Greatest Gift to Healthcare Workers: Help Curtail COVID Spread
February 21, 2022 by Keely Knopp
After nearly two years of life within the confines of a global pandemic, I constantly find myself in awe of human resilience. For health care workers everywhere, it’s been a marathon — each day, fighting the same battle, with new and unpredictable twists. Yet through all the ups and downs, they show up. They carry on with compassion.
Make no mistake: Here at Mercy Urgent Care, our patients are not on ventilators. We’re neither an emergency room nor an overflowing ICU. Our role, as an urgent care organization, is to funnel patients with non-life-threatening injuries and illnesses away from the ER, freeing up hospital staff and resources for true emergencies, and to provide assistance when primary care isn’t available. Though we may be just one piece of the community’s health care fabric, each thread plays an important role in holding the structure together.
But the pandemic disrupted the system. When outbreak surges hit our community, it puts immense strain on health care workers across the spectrum — from hospitals to urgent care, primary care to public health organizations. The entire sector is put under more weight than it was designed to hold. There have been times, especially during these surges, that it’s felt impossible to care for everyone arriving at our doors, and I know we’re not alone.
I’ve seen firsthand the weight of this pandemic on our front line workers. Once widely celebrated as heroes, they watched that sentiment wane over time. They watched people move on.
Now, multiple years into the pandemic, health care workers are still picking up the pieces of a drastically changed world. They are tired, but they’re still here for the community. And they still need our support — perhaps now more than ever. The question is: How do you thank someone when “thank you” doesn’t seem like enough?
In all honesty, when surges do occur, what health care workers need is some of the burden lifted — and, to do so, they desperately need your help. For the last two years, the health of our community has relied on the choices its members make, and every individual has an opportunity to make a difference. At times when case numbers are on the rise, doing your part to curtail the spread of COVID-19 is the greatest “thank you” that you could possibly give to health care workers on the front lines. Help us reduce strain on the system, so that we’re all better able to provide you with the care you need, when you need it.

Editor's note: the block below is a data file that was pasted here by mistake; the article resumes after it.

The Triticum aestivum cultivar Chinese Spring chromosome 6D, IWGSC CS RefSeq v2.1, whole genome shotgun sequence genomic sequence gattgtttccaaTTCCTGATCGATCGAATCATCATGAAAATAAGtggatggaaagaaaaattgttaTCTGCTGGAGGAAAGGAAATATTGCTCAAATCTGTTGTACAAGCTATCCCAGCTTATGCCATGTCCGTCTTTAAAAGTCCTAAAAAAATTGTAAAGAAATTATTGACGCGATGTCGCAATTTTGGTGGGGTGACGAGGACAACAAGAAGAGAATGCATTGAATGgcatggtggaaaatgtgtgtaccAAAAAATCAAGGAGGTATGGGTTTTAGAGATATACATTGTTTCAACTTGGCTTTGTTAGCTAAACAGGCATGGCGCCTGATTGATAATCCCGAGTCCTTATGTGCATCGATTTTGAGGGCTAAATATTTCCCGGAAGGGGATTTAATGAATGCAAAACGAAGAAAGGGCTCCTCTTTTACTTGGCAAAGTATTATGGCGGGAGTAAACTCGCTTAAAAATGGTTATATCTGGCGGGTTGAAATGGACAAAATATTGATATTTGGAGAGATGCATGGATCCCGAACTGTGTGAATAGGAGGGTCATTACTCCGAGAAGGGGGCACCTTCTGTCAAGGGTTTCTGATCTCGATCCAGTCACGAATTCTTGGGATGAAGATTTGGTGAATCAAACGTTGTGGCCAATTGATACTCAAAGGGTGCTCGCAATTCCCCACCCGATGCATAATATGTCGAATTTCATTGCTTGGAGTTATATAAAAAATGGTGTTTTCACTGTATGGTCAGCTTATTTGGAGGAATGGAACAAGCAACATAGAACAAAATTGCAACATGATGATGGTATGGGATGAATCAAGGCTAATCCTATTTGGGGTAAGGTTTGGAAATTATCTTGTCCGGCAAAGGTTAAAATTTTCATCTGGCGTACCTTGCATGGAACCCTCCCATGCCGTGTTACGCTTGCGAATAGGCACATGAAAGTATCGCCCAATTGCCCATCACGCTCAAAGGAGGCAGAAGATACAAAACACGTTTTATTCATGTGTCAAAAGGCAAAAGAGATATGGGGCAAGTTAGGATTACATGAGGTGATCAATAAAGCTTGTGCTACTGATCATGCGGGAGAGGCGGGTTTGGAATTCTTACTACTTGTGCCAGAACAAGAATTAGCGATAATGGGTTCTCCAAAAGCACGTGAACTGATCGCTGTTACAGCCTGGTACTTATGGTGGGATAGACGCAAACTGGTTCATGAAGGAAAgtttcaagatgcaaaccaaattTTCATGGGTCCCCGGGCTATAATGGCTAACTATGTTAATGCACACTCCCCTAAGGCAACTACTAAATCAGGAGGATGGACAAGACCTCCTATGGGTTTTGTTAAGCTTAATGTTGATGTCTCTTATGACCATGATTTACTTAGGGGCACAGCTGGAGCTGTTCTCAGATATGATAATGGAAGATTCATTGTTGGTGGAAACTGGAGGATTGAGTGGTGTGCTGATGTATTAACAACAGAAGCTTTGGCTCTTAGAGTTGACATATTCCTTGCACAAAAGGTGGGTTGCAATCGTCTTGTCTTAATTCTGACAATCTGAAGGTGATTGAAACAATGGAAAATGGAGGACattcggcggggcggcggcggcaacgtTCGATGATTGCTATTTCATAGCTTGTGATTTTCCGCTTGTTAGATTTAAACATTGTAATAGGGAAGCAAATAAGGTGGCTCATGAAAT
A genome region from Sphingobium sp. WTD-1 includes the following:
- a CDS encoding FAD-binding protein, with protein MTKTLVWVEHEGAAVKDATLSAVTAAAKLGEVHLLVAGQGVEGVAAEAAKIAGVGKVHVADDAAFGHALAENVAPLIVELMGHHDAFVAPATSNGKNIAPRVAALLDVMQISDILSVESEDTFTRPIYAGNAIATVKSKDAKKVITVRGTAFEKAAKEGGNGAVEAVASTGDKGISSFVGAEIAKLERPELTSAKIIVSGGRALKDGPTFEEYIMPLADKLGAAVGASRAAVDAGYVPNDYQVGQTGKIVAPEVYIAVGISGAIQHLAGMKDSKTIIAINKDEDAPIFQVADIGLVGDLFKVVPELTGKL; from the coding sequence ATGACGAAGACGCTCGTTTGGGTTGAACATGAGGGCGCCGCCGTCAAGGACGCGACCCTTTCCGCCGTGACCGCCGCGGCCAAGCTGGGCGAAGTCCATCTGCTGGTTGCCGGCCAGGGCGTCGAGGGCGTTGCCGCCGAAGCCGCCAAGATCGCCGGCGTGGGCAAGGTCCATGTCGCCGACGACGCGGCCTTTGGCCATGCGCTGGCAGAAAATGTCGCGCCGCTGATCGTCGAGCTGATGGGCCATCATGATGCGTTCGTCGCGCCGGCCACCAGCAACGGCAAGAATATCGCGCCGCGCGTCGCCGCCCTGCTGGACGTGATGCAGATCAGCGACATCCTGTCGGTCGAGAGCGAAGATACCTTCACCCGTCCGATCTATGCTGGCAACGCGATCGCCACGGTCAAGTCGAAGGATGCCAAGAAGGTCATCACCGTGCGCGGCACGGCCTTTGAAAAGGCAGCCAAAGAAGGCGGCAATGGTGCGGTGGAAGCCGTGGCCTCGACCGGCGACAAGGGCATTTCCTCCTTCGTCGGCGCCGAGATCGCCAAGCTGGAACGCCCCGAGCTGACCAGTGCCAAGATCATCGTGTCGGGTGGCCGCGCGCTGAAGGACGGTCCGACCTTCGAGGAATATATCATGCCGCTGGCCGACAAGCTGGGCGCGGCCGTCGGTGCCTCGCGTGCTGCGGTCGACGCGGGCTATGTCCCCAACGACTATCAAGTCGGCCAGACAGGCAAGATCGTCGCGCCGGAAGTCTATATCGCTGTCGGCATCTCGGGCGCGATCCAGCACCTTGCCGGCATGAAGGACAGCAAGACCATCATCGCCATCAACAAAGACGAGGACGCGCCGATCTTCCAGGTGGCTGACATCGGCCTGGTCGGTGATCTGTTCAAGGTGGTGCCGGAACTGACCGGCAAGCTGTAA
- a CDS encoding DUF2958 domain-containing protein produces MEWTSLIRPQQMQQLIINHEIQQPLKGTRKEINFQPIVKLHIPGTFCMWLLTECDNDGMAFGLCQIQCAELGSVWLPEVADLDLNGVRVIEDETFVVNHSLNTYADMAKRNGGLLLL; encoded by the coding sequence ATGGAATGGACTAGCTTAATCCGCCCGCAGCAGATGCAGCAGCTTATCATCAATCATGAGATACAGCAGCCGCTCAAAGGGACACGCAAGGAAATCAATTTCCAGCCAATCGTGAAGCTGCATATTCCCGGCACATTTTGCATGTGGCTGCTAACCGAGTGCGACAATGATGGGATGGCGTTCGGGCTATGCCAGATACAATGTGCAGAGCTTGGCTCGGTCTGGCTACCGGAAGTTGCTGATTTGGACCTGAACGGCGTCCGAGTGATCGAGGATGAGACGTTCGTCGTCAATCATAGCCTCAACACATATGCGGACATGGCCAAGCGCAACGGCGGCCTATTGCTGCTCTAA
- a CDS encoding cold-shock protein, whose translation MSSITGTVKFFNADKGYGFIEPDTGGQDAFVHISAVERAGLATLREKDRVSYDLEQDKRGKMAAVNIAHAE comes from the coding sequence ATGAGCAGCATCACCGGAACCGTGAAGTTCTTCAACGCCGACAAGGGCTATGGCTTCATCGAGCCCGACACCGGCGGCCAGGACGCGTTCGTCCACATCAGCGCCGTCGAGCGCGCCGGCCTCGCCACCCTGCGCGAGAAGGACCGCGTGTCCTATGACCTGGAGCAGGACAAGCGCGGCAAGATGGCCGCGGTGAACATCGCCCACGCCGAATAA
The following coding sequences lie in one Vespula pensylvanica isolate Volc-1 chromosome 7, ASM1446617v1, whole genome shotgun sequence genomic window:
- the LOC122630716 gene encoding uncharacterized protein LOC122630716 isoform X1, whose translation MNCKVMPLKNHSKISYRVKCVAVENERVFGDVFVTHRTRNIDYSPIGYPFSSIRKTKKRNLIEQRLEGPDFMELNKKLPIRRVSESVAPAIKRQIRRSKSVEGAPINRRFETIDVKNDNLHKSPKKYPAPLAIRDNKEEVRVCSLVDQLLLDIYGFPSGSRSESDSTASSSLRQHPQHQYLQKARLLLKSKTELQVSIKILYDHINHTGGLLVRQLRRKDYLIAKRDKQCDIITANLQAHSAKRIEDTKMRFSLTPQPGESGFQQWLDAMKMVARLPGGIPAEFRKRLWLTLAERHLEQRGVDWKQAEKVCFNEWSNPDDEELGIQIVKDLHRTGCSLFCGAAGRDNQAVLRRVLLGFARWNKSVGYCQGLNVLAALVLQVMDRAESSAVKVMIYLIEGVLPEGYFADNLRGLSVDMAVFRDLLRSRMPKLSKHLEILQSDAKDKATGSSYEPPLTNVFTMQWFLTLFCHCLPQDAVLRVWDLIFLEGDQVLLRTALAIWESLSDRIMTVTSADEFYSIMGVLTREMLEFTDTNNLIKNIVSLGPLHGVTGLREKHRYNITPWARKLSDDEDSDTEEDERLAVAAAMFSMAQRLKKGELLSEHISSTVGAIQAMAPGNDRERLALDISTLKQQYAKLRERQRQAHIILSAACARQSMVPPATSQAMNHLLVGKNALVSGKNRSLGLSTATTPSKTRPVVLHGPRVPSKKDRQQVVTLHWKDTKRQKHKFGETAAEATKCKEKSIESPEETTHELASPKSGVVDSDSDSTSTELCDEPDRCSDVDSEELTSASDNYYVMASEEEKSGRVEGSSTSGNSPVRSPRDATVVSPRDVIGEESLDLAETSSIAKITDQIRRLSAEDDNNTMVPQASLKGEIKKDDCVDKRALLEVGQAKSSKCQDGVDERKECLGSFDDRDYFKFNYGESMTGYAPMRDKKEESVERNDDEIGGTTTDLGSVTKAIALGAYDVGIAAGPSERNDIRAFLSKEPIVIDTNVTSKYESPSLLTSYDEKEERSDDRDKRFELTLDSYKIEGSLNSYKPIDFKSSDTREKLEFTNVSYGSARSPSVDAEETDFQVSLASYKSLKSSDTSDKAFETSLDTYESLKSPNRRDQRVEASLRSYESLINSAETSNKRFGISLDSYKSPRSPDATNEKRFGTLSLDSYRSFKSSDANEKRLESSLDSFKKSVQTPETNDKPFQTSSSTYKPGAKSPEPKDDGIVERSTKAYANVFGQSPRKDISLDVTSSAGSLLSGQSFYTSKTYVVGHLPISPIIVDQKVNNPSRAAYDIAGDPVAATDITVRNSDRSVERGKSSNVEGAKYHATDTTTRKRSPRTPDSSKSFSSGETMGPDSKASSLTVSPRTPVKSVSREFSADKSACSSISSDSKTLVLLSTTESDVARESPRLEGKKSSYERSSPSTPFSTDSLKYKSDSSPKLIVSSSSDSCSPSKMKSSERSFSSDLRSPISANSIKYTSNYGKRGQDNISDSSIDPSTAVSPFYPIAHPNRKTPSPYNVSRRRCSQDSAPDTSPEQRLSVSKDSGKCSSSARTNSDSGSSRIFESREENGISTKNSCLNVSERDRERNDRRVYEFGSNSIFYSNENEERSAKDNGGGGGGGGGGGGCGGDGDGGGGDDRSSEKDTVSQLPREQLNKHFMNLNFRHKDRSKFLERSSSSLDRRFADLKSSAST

Mercy Urgent Care has a long history of caring for the people of Western North Carolina, and I can’t help but see a parallel between our 122-year history and the pandemic today. First arriving in Asheville during the tuberculosis epidemic of 1900, the Sisters of Mercy opened an 18-bed sanatorium on French Broad Avenue — the first iteration of St. Joseph’s Hospital — to serve the community in a time of crisis. Guided by the core principles of sacredness of life, human dignity, mercy, justice, excellence and service, they provided compassionate care to those most in need.
While much has changed in the century that’s passed since our humble beginnings, these foundational values still live on in Mercy Urgent Care today — and that’s never been more apparent as I’ve watched the pandemic unfold. For two years, I’ve witnessed the resilience of health care workers in a way that I’ve never experienced before. I’ve watched different health care organizations collaborate, for the benefit of the community, on an unprecedented level. Through all the hardships this pandemic continues to bring, I still find myself inspired by all the good that I’ve seen.
If the last two years have shown us anything, it’s that the strength and connectedness of our community makes us capable of great things — even when we’re physically apart. To all health care workers across Western North Carolina, at Mercy and beyond: Thank you. We stand behind you, united. We’re stronger together.
Rachel Sossoman is the president and CEO of Mercy Urgent Care, a nonprofit health care organization based in Western North Carolina. With a mission to provide high-quality, affordable and convenient medical services to all, Mercy Urgent Care treats patients with non-life-threatening injuries and illnesses from its eight urgent care centers across the region, with three locations in Asheville and one each in Brevard, Burnsville, Columbus, Waynesville and Weaverville.